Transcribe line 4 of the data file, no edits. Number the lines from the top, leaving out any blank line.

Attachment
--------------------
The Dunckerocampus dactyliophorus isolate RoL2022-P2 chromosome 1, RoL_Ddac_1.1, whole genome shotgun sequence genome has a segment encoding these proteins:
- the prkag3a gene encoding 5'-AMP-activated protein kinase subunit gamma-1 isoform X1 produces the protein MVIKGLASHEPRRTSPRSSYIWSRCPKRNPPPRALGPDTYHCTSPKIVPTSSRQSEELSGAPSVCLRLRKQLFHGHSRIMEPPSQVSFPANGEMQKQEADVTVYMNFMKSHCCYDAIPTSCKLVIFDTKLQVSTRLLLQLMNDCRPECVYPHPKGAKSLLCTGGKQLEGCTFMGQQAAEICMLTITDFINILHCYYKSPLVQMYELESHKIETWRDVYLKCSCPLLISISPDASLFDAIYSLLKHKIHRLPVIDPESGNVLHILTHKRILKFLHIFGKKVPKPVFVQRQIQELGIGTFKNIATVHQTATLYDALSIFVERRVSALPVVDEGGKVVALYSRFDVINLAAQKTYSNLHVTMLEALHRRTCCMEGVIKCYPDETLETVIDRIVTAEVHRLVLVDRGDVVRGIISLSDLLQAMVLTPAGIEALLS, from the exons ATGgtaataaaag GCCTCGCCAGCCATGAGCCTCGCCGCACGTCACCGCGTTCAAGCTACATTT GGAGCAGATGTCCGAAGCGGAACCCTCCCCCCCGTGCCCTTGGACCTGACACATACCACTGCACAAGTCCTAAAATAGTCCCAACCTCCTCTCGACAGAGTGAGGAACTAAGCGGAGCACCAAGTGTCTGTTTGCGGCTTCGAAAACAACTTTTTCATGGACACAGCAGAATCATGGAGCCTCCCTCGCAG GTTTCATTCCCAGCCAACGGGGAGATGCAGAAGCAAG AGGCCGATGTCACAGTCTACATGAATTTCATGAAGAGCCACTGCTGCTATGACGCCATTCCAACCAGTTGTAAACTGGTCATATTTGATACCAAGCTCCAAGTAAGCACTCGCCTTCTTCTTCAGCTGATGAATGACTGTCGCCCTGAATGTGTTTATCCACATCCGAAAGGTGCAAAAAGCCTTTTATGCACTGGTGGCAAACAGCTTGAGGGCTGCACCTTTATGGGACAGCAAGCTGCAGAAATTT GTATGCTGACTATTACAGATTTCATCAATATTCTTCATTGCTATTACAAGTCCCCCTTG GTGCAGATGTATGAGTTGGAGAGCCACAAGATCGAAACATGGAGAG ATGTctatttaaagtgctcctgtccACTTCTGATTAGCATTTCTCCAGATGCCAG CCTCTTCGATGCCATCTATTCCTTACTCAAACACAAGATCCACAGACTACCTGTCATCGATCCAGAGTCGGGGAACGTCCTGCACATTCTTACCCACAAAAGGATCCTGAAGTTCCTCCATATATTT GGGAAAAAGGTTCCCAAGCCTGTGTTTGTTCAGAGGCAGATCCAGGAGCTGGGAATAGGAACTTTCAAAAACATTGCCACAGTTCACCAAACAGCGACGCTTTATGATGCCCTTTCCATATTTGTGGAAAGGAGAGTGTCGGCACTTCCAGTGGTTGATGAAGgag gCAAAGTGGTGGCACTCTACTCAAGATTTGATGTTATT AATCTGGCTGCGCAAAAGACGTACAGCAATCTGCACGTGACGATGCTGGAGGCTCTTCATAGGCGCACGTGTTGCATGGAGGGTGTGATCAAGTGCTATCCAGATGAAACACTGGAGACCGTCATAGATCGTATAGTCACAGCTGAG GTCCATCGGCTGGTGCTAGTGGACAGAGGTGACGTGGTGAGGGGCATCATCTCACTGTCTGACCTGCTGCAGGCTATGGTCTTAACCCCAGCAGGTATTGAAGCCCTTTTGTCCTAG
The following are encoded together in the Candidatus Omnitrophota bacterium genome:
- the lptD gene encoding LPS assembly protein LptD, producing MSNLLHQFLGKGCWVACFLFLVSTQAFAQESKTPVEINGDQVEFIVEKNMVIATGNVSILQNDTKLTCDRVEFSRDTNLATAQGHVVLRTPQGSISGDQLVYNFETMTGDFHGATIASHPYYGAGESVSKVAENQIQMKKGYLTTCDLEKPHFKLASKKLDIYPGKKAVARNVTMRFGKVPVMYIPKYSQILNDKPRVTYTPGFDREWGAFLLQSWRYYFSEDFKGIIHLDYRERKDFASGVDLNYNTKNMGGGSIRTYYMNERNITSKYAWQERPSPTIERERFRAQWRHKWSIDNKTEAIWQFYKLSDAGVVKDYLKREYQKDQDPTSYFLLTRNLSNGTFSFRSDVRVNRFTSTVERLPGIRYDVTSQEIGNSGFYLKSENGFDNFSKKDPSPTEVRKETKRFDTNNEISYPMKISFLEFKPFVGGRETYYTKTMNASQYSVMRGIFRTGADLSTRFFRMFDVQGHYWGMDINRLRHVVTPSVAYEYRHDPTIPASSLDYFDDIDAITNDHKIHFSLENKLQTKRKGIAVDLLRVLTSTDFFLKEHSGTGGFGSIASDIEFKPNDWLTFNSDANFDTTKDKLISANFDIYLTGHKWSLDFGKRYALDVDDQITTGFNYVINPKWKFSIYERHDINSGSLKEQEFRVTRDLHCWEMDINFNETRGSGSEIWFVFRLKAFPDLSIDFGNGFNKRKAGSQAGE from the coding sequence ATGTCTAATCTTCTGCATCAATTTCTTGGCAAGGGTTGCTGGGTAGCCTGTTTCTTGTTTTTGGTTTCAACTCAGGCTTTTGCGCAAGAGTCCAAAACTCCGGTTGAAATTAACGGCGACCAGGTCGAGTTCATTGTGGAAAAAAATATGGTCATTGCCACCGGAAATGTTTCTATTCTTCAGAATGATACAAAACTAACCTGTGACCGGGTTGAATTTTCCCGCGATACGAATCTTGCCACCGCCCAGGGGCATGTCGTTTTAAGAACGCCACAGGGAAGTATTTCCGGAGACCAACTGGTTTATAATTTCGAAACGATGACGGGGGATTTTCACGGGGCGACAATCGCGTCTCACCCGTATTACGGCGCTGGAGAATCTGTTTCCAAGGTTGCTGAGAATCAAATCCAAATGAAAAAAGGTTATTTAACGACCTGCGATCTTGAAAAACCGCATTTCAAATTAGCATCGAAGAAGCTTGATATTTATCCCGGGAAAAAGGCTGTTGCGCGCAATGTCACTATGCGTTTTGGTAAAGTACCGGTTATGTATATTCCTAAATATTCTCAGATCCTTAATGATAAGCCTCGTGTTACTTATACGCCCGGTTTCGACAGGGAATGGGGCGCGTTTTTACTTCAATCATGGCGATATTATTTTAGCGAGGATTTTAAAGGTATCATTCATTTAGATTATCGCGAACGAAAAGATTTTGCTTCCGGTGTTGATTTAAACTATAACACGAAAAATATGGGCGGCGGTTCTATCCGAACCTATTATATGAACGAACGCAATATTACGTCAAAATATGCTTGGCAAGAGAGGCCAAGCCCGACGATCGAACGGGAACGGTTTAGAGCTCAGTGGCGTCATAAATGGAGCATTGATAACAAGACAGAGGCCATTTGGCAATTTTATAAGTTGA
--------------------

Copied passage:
- the lptD gene encoding LPS assembly protein LptD, producing MSNLLHQFLGKGCWVACFLFLVSTQAFAQESKTPVEINGDQVEFIVEKNMVIATGNVSILQNDTKLTCDRVEFSRDTNLATAQGHVVLRTPQGSISGDQLVYNFETMTGDFHGATIASHPYYGAGESVSKVAENQIQMKKGYLTTCDLEKPHFKLASKKLDIYPGKKAVARNVTMRFGKVPVMYIPKYSQILNDKPRVTYTPGFDREWGAFLLQSWRYYFSEDFKGIIHLDYRERKDFASGVDLNYNTKNMGGGSIRTYYMNERNITSKYAWQERPSPTIERERFRAQWRHKWSIDNKTEAIWQFYKLSDAGVVKDYLKREYQKDQDPTSYFLLTRNLSNGTFSFRSDVRVNRFTSTVERLPGIRYDVTSQEIGNSGFYLKSENGFDNFSKKDPSPTEVRKETKRFDTNNEISYPMKISFLEFKPFVGGRETYYTKTMNASQYSVMRGIFRTGADLSTRFFRMFDVQGHYWGMDINRLRHVVTPSVAYEYRHDPTIPASSLDYFDDIDAITNDHKIHFSLENKLQTKRKGIAVDLLRVLTSTDFFLKEHSGTGGFGSIASDIEFKPNDWLTFNSDANFDTTKDKLISANFDIYLTGHKWSLDFGKRYALDVDDQITTGFNYVINPKWKFSIYERHDINSGSLKEQEFRVTRDLHCWEMDINFNETRGSGSEIWFVFRLKAFPDLSIDFGNGFNKRKAGSQAGE from the coding sequence ATGTCTAATCTTCTGCATCAATTTCTTGGCAAGGGTTGCTGGGTAGCCTGTTTCTTGTTTTTGGTTTCAACTCAGGCTTTTGCGCAAGAGTCCAAAACTCCGGTTGAAATTAACGGCGACCAGGTCGAGTTCATTGTGGAAAAAAATATGGTCATTGCCACCGGAAATGTTTCTATTCTTCAGAATGATACAAAACTAACCTGTGACCGGGTTGAATTTTCCCGCGATACGAATCTTGCCACCGCCCAGGGGCATGTCGTTTTAAGAACGCCACAGGGAAGTATTTCCGGAGACCAACTGGTTTATAATTTCGAAACGATGACGGGGGATTTTCACGGGGCGACAATCGCGTCTCACCCGTATTACGGCGCTGGAGAATCTGTTTCCAAGGTTGCTGAGAATCAAATCCAAATGAAAAAAGGTTATTTAACGACCTGCGATCTTGAAAAACCGCATTTCAAATTAGCATCGAAGAAGCTTGATATTTATCCCGGGAAAAAGGCTGTTGCGCGCAATGTCACTATGCGTTTTGGTAAAGTACCGGTTATGTATATTCCTAAATATTCTCAGATCCTTAATGATAAGCCTCGTGTTACTTATACGCCCGGTTTCGACAGGGAATGGGGCGCGTTTTTACTTCAATCATGGCGATATTATTTTAGCGAGGATTTTAAAGGTATCATTCATTTAGATTATCGCGAACGAAAAGATTTTGCTTCCGGTGTTGATTTAAACTATAACACGAAAAATATGGGCGGCGGTTCTATCCGAACCTATTATATGAACGAACGCAATATTACGTCAAAATATGCTTGGCAAGAGAGGCCAAGCCCGACGATCGAACGGGAACGGTTTAGAGCTCAGTGGCGTCATAAATGGAGCATTGATAACAAGACAGAGGCCATTTGGCAATTTTATAAGTTGA